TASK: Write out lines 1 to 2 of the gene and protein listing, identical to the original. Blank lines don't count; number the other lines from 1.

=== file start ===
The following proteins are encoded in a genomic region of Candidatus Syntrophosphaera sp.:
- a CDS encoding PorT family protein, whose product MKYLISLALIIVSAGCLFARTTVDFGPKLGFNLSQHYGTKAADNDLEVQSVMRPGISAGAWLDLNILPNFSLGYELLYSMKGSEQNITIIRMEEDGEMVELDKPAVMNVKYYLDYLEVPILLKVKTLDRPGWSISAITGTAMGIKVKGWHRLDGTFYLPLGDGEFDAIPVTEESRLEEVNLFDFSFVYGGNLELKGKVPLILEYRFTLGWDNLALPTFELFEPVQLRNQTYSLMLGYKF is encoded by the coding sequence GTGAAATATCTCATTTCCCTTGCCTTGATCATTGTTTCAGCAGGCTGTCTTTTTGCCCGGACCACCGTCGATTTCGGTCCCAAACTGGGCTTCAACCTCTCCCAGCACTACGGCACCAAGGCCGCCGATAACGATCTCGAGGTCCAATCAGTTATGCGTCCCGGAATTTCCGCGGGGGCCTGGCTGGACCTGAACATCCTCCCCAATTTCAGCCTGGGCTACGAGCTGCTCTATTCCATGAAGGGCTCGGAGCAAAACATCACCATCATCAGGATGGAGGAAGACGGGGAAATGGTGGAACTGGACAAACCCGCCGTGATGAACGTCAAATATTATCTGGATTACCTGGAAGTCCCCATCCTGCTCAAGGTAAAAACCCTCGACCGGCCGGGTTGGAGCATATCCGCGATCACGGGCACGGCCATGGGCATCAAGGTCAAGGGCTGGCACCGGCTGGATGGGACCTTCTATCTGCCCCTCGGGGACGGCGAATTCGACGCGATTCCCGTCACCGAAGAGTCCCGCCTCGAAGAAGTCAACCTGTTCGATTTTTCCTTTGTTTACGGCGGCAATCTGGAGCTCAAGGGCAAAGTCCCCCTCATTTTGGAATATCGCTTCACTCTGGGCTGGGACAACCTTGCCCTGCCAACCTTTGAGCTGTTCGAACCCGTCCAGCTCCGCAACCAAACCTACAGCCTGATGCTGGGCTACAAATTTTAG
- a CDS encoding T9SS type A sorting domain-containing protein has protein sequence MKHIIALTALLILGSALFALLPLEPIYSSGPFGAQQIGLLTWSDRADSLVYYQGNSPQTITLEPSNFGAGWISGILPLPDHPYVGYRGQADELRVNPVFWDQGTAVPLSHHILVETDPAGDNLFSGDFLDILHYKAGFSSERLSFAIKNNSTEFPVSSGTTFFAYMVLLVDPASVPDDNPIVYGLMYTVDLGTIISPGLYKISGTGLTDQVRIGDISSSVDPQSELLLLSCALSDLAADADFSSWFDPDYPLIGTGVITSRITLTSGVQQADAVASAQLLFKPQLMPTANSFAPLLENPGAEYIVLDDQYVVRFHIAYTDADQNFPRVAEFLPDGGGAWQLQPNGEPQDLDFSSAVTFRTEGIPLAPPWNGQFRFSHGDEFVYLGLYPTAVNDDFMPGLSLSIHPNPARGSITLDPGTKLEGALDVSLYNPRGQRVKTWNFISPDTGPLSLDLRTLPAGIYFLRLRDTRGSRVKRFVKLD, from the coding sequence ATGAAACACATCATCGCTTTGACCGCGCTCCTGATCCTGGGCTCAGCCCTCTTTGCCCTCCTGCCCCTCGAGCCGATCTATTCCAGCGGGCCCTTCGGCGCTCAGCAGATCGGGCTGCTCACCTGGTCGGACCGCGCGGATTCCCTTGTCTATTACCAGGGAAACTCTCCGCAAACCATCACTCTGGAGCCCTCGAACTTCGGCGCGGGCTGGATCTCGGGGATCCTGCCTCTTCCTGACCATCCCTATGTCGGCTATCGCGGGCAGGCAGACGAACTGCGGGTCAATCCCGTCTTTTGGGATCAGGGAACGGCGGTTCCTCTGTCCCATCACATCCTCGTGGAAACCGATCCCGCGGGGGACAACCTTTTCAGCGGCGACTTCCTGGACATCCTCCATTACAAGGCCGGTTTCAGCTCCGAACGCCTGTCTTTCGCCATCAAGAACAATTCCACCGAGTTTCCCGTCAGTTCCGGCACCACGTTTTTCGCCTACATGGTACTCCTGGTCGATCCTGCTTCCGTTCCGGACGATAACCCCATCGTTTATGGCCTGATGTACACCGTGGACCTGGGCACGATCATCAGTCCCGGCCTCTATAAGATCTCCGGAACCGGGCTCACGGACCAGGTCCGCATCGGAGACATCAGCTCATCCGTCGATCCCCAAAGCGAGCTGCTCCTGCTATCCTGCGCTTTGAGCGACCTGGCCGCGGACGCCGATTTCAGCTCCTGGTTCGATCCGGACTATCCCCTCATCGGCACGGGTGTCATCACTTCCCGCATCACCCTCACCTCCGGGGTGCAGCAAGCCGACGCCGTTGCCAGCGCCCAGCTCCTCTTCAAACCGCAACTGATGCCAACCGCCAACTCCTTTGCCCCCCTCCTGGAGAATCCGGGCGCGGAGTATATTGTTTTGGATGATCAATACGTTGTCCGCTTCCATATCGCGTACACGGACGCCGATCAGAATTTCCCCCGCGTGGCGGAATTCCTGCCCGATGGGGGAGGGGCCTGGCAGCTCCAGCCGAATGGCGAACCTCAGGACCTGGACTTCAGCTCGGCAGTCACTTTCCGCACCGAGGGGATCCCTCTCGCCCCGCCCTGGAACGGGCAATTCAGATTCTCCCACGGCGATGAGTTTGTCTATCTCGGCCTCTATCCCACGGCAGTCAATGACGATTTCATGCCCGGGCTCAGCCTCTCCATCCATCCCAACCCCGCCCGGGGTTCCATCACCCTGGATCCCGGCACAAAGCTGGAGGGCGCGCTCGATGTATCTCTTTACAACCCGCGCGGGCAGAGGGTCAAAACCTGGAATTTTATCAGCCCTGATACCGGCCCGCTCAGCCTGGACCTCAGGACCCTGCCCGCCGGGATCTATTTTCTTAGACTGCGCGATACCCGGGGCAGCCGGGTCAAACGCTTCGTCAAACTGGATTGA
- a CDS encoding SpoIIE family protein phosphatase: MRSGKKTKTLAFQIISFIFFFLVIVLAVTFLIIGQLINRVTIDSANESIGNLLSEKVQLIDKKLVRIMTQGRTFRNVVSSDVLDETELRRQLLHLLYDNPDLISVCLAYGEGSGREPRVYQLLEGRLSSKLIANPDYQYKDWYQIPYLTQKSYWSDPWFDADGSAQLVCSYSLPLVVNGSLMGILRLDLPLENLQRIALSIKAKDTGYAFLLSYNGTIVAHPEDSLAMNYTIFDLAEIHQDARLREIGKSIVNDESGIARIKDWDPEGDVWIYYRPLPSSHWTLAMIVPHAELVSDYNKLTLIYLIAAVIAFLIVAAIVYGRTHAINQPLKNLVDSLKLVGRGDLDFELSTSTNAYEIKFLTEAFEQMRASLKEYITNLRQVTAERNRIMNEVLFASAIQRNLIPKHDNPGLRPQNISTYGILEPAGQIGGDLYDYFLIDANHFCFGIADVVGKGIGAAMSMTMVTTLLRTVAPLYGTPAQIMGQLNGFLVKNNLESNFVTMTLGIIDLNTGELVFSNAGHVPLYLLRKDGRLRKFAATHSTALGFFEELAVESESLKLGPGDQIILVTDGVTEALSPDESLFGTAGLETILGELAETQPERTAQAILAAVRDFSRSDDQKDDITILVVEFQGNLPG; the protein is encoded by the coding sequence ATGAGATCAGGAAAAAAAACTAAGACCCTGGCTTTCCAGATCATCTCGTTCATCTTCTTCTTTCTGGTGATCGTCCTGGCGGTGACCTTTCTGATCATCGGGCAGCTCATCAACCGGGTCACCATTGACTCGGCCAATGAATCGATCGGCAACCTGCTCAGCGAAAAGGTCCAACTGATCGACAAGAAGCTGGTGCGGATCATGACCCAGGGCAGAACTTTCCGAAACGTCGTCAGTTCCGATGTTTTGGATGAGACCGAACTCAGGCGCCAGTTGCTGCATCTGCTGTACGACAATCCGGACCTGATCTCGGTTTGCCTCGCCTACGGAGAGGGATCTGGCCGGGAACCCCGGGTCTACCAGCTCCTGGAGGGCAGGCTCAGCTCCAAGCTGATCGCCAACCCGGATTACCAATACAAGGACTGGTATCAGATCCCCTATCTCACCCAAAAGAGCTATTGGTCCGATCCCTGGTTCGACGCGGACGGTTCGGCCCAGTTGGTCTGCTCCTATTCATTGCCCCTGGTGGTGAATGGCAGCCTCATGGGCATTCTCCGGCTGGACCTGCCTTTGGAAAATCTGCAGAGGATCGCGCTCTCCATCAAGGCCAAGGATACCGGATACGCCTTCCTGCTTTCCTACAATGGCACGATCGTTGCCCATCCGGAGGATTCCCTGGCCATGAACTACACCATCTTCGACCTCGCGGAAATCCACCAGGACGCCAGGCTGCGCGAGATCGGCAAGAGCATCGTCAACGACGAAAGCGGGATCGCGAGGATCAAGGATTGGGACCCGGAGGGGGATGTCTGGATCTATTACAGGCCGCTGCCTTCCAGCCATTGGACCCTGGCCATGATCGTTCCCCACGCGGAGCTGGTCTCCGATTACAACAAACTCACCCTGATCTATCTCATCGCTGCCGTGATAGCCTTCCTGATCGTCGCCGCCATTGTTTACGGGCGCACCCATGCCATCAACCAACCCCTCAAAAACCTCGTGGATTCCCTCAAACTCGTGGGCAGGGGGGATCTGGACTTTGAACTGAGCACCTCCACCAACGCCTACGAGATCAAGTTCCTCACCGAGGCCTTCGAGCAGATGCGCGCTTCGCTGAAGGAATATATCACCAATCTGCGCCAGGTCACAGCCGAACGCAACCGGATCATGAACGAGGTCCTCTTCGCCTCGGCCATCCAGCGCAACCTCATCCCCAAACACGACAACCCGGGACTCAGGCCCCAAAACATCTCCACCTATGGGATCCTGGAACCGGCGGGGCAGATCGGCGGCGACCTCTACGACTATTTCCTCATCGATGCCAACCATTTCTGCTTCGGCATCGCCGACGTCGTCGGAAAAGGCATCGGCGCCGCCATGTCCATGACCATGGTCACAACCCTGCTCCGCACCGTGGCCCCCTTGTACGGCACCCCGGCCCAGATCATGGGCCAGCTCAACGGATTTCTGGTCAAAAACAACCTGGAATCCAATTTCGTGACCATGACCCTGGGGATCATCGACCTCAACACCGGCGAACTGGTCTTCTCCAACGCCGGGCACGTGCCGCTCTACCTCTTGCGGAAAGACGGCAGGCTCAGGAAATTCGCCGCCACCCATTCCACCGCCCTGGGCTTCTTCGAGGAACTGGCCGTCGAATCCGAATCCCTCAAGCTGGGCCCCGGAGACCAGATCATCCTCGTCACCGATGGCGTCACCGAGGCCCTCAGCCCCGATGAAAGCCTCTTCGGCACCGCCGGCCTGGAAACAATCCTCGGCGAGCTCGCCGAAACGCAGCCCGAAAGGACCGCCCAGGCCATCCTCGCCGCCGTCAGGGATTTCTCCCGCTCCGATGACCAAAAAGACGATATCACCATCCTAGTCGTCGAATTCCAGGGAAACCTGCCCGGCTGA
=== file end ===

The following proteins are encoded in a genomic region of Candidatus Syntrophosphaera sp.:
- a CDS encoding PorT family protein, whose product MKYLISLALIIVSAGCLFARTTVDFGPKLGFNLSQHYGTKAADNDLEVQSVMRPGISAGAWLDLNILPNFSLGYELLYSMKGSEQNITIIRMEEDGEMVELDKPAVMNVKYYLDYLEVPILLKVKTLDRPGWSISAITGTAMGIKVKGWHRLDGTFYLPLGDGEFDAIPVTEESRLEEVNLFDFSFVYGGNLELKGKVPLILEYRFTLGWDNLALPTFELFEPVQLRNQTYSLMLGYKF is encoded by the coding sequence GTGAAATATCTCATTTCCCTTGCCTTGATCATTGTTTCAGCAGGCTGTCTTTTTGCCCGGACCACCGTCGATTTCGGTCCCAAACTGGGCTTCAACCTCTCCCAGCACTACGGCACCAAGGCCGCCGATAACGATCTCGAGGTCCAATCAGTTATGCGTCCCGGAATTTCCGCGGGGGCCTGGCTGGACCTGAACATCCTCCCCAATTTCAGCCTGGGCTACGAGCTGCTCTATTCCATGAAGGGCTCGGAGCAAAACATCACCATCATCAGGATGGAGGAAGACGGGGAAATGGTGGAACTGGACAAACCCGCCGTGATGAACGTCAAATATTATCTGGATTACCTGGAAGTCCCCATCCTGCTCAAGGTAAAAACCCTCGACCGGCCGGGTTGGAGCATATCCGCGATCACGGGCACGGCCATGGGCATCAAGGTCAAGGGCTGGCACCGGCTGGATGGGACCTTCTATCTGCCCCTCGGGGACGGCGAATTCGACGCGATTCCCGTCACCGAAGAGTCCCGCCTCGAAGAAGTCAACCTGTTCGATTTTTCCTTTGTTTACGGCGGCAATCTGGAGCTCAAGGGCAAAGTCCCCCTCATTTTGGAATATCGCTTCACTCTGGGCTGGGACAACCTTGCCCTGCCAACCTTTGAGCTGTTCGAACCCGTCCAGCTCCGCAACCAAACCTACAGCCTGATGCTGGGCTACAAATTTTAG